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CARE: Females Slog but Paid Less

Sum Manet / Khmer Times Share:
A female migrant construction worker in Shanghai, China. In

Female workers are still being paid less than their male counterparts on construction sites, while building companies value male construction workers as more skilled than women, according to a CARE Cambodia report released Friday.
 
CARE’s research paints a comprehensive picture of the situation of women working in the construction sector ‒ estimated to be up to 30 percent of the workforce. It includes a particular focus on the gender divisions which exist in the sector and how this affects women’s pay, living conditions and overall safety.
 
“Almost all women report they are paid less than men, $1 to $3 per day less, and this is explained as women workers do ‘less physically taxing’ and therefore less overall work than male workers. Three in four women are paid between $3.75 to $5 per day, while only 10 percent earn more than $6.25, similar to lower paid male workers,” according to the CARE report.
 
The report added that most company managers and supervisors had a preference for male workers as they could do more “different types of construction work and are generally considered more skilled than women.”
 
“As expected, we have found that these women have little knowledge of their rights or protections,” said Adriana Siddle, CARE Cambodia’s dignified work advisor.
 
“Women working in the construction sector often perform the least skilled and lowest paid work, and because of gender stereotypes, they are not given the same opportunities to develop their skills or progress,” said Ms. Siddle.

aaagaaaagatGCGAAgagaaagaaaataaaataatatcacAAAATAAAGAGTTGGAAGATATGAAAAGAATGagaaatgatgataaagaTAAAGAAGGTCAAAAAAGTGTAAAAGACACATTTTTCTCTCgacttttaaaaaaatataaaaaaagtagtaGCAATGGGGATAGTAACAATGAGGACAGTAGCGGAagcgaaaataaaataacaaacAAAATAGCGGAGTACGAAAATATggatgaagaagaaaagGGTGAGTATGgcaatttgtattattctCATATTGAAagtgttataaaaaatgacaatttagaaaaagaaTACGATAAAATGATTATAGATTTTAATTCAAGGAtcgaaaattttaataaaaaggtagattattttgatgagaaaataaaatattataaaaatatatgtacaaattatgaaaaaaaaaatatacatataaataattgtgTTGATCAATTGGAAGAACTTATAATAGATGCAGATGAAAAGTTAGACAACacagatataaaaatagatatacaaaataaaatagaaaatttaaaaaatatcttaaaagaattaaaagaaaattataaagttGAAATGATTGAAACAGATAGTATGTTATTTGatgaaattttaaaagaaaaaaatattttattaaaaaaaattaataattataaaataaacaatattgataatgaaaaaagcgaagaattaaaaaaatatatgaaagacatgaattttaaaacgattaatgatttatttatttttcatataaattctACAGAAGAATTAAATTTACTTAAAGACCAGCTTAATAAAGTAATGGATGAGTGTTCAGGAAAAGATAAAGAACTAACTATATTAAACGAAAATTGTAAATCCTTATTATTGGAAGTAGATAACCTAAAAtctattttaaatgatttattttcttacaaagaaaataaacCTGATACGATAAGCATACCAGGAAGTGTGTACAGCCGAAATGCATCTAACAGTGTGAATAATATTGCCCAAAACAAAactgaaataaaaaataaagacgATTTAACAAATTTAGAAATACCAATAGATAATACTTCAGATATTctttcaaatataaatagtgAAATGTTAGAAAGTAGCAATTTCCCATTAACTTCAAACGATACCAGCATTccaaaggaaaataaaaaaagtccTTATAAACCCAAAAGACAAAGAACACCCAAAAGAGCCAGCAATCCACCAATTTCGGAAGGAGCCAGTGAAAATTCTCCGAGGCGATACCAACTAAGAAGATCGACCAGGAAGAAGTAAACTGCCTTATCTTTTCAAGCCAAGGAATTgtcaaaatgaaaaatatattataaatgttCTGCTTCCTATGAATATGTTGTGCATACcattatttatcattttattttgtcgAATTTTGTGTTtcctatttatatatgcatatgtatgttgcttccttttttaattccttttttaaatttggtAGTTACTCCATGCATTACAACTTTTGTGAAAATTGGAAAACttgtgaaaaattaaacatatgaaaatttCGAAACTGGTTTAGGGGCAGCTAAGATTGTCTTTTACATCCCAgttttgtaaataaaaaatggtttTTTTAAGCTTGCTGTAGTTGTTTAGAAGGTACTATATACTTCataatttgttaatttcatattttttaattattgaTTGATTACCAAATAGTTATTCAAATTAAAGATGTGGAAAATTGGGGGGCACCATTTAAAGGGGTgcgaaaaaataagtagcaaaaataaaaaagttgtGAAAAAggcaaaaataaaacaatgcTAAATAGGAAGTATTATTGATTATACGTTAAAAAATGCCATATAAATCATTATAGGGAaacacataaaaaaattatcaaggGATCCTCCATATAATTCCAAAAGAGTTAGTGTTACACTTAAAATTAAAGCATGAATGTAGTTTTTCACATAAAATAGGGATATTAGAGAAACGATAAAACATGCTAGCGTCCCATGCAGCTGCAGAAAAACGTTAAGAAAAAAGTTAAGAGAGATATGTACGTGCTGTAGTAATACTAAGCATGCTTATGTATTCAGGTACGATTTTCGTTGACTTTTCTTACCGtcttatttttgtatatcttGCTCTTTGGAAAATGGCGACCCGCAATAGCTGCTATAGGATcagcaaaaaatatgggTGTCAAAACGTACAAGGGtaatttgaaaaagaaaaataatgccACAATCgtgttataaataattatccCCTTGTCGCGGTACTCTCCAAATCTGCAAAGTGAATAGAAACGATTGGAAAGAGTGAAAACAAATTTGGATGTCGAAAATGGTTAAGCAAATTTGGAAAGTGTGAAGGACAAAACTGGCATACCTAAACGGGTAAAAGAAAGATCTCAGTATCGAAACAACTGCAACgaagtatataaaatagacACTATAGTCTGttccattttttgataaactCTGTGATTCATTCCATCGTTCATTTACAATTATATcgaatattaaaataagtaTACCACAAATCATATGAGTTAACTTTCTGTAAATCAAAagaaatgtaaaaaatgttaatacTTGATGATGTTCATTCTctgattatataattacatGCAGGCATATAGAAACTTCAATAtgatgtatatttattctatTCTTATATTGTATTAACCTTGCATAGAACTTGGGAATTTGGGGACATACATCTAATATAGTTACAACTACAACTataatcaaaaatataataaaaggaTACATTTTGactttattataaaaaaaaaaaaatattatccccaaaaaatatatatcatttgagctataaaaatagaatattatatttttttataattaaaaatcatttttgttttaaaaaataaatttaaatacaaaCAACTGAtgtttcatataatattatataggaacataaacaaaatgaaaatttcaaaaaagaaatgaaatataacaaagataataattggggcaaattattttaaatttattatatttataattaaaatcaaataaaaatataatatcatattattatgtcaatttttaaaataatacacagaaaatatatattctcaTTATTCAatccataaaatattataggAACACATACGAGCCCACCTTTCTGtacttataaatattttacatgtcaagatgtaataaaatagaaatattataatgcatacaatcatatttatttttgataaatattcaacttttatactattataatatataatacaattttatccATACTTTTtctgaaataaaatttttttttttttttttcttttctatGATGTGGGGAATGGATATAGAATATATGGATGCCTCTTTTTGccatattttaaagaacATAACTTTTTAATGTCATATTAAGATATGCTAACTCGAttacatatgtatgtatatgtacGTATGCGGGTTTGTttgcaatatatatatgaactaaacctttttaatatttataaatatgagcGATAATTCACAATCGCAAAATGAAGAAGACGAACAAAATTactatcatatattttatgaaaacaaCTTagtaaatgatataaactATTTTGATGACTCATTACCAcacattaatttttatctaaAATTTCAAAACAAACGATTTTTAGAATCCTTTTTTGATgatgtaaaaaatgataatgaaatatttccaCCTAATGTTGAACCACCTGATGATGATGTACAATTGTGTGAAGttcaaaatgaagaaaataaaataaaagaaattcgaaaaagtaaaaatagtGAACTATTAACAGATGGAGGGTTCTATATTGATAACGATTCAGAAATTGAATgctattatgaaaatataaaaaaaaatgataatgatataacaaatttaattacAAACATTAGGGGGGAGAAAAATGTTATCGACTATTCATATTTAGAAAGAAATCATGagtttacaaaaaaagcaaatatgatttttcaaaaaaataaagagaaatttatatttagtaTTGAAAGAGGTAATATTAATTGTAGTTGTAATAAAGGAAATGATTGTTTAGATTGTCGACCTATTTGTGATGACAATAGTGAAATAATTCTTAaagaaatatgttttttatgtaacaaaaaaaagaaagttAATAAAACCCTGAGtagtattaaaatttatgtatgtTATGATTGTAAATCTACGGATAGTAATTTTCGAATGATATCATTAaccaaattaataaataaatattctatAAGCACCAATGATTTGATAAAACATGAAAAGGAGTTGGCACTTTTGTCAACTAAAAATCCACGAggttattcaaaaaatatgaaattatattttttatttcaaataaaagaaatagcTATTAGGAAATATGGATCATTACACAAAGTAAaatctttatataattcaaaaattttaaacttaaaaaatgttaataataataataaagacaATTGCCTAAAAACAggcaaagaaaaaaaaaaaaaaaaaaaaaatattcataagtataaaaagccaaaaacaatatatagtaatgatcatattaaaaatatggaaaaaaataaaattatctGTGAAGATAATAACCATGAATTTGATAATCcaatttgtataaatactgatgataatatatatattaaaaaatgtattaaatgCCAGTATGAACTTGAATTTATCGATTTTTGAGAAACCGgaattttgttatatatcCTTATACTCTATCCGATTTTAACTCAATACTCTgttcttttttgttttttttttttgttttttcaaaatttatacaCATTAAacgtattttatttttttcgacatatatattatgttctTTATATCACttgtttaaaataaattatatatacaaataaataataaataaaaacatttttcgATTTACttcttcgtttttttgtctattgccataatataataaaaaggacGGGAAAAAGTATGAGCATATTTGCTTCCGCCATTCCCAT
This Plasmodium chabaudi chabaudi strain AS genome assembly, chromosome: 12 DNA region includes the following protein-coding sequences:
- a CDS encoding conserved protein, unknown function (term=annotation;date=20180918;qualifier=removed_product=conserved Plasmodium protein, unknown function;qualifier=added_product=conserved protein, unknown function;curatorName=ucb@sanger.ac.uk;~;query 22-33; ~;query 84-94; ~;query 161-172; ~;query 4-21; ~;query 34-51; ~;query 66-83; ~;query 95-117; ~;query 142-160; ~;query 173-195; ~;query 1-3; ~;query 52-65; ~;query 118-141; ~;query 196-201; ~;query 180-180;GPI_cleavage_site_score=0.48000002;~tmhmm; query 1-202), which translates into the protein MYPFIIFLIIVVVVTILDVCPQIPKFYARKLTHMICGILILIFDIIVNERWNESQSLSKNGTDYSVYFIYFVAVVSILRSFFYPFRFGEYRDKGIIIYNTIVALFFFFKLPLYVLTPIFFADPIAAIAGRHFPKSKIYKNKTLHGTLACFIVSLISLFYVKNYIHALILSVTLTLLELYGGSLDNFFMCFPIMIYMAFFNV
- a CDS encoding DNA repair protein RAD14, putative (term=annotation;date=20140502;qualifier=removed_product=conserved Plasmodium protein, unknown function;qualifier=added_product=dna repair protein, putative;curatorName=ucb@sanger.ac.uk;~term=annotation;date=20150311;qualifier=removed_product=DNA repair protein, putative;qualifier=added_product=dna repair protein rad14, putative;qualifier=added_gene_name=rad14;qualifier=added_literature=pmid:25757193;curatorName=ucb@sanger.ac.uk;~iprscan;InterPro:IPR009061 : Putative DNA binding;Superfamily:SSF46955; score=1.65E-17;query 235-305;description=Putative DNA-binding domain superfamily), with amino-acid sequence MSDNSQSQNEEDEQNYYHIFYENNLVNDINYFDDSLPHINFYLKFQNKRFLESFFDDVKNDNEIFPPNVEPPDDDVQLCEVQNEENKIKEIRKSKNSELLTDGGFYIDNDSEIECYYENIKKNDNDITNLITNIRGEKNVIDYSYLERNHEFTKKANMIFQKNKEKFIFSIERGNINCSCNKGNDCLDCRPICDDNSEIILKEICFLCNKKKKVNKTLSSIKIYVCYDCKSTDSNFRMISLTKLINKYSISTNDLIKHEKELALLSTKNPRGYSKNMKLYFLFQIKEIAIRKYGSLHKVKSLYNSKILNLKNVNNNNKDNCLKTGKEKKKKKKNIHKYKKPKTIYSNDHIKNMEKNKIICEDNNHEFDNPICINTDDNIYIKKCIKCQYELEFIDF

“There is no reason why women should not be valued as employees to the same extent as men. On top of that, much more could be done to improve the protections offered to all employees in the construction industry, both male and female.”
 
Kalyan Rath, a project manager with CARE Cambodia, said it was important to equip women with vital life skills such as income management and awareness of basic rights.
 
“This helps prevent them for being made vulnerable, both at work and in other areas of their life,” said Ms. Rath.
 
“At the same time, providing opportunities for development will encourage women to become more driven, committed and enthusiastic employees ‒ which obviously makes good business sense for companies wishing to maximize the productive potential of the construction sector’s workforce,” she added.
 
Sok Kean, president of the Building and Wood Workers Trade Union Federation of Cambodia, told Khmer Times most of the time, construction workers get paid by middlemen who sell labor to the developers. They take a cut for each worker as their commission, he added.
 
Mr. Kean said female construction workers often got shortchanged by the labor brokers and middlemen. “Women working as laborers at construction sites were paid just $4 per day on average, but men earned $6 to $8 per day,” he said.
 
“These workers have to work every day. If they don’t work they won’t get paid. There are no public holidays, no health benefits, and almost nothing for them.”
 
CARE is also working with the Ministry of Labor and Vocational Training to make sure that the specific concerns of the women employed in the booming construction sector are being heard by policymakers, according to the report.
 
In a report released recently by the Ministry of Land Management, Urban Planning and Construction, between 11,000 and 12,000 jobs per day were created nationwide last month in the construction sector. In Phnom Penh, the ministry said, there were 7,000 to 8,000 jobs created a day in the same month.
 

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